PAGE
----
This morning when I got to the Y, I looked at my bathing suit and thought, “Boy! Do I need a new one!” Usually it is my friend Kelly who examines all suits at the Y and strongly suggests those people with stretched seams consider a purchase. We call her the Suit Nazi because she is unrelenting in her demands that a suit without much elastic be thrown away.
Of course, realizing I was wearing a totally unsuitable suit made me think of my mother. She wore an old, faded black swimsuit for many summers. I’m sure she occasionally replaced it, but all I ever remember is the stretched part. And when she did replace it, it was replaced with a new, unfaded black swimsuit. Black was definitely Mother’s go-to color for fashion.
If not clothes, what did Mother spend her money on? Well, you already know that she was never without her Pall Mall cigarettes and her “special drink.” In addition, she bought every woman’s magazine in the grocery store. Sign up for a subscription? Heavens no, she would rather pay full price for Women’s Day, Good Housekeeping, and Redbook. She loved reading all the articles and looking at the yummy recipes. I’m sure they had tips on cleaning her house, but Mother managed to avoid those.
Besides magazines, my mother adored gadgets. She was forever buying a melon baller or a tomato seeder. And Tupperware. Well, let me just say that she loved it. She was the Tupperware Lady’s dream come true.
You already know that she would buy any item from the Avon lady. Her orders often could not be contained in one bag. She was thrilled to receive her new moisturizer or a new lip-stick, both of which she would tire of in short order, necessitating another order for new colors.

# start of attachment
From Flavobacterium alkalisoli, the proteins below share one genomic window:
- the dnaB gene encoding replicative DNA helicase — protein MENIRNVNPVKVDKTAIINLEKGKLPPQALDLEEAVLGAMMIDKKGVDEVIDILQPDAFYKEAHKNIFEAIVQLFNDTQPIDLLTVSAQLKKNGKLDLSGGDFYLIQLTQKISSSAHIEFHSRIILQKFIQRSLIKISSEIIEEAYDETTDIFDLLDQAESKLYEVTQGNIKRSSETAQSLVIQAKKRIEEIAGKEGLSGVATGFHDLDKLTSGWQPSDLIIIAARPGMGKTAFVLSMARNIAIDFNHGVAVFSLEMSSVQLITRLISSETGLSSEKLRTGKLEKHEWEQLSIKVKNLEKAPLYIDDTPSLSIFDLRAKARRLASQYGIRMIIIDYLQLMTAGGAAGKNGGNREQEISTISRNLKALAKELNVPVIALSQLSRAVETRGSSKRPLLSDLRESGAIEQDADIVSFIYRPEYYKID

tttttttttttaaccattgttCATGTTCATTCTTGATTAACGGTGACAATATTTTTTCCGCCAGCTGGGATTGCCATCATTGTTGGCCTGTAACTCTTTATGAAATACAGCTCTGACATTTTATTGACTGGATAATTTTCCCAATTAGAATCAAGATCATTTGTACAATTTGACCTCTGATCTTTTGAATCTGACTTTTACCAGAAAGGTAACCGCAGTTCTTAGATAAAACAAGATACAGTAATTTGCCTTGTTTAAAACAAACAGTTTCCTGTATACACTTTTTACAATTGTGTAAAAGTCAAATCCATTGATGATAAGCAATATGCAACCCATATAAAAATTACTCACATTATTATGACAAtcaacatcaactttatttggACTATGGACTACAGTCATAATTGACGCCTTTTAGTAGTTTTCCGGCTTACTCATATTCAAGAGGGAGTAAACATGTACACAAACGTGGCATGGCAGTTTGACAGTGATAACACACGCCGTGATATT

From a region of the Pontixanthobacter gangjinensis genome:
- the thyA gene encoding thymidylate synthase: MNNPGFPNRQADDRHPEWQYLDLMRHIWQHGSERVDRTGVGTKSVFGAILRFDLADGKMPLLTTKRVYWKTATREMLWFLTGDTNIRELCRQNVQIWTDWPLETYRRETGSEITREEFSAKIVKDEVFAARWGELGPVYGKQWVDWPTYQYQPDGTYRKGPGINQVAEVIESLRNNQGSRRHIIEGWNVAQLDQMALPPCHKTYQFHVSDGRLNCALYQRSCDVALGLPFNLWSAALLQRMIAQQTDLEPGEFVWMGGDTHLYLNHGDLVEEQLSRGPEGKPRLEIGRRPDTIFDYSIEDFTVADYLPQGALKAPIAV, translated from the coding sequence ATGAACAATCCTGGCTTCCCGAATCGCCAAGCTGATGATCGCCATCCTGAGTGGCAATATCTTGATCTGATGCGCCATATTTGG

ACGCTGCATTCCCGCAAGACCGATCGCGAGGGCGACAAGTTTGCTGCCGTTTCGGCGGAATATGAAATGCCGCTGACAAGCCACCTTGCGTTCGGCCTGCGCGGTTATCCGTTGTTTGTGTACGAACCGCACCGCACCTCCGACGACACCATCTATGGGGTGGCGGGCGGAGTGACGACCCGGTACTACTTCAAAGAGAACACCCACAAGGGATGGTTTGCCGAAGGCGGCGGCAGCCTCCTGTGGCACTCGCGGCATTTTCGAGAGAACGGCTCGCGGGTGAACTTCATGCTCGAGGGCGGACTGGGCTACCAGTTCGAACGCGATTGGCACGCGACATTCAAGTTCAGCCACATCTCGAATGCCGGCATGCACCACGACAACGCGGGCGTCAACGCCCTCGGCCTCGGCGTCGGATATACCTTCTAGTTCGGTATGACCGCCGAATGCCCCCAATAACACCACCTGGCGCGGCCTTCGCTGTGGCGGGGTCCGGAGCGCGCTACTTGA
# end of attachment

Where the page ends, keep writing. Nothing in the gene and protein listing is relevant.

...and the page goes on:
Later in life, Mother fell in love with Walmart and could spend hours going up and down the aisles. My sister and I both hated making trips to Walmart with Mother in Indiana. She would take the largest cart she could find and start weaving up and down the aisles. She would stand at the book display long enough to have read two or three books. If we mentioned moving along, she would say:
Why don’t you go find something to do and I’ll let you know when I am ready.
I’m sure you have heard about Where the Heart Is, the book about a woman who secretly lived in and even gave birth in a Walmart. My sister and I were afraid Mother would move in and never leave the store if we didn’t get her moving. Looking back, that would have been kind of a win-win for my sister, Mother, and I. But the Walmart people probably wouldn’t have put up with her for long.
After throwing in dish cloths she would never use and canned goods she might or might not open, Mother was ready to depart. Of course, in her later years, this involved my sister or me shelling out a good amount of cash. Actually, whichever of us paid for the groceries was kind of happy because she did not have to pay for the next item: the shoes!
Mother had always had trouble with her feet and she had one foot that was bigger than the other one. She was forever wanting to stop in to a specialty shoe store; you know the ones where the prices are three times what I have ever spent on a pair of shoes. Now my sister and I did not mind Mother getting a new pair of properly fitting shoes. The problem was that she was going to try on every shoe they had, then complain about the choice, the sizes, and the prices. In the end she would buy nothing. The store clerks always glared at us as we made our way out of their establishment.
Maybe that’s why my sister and I are such fast shoppers.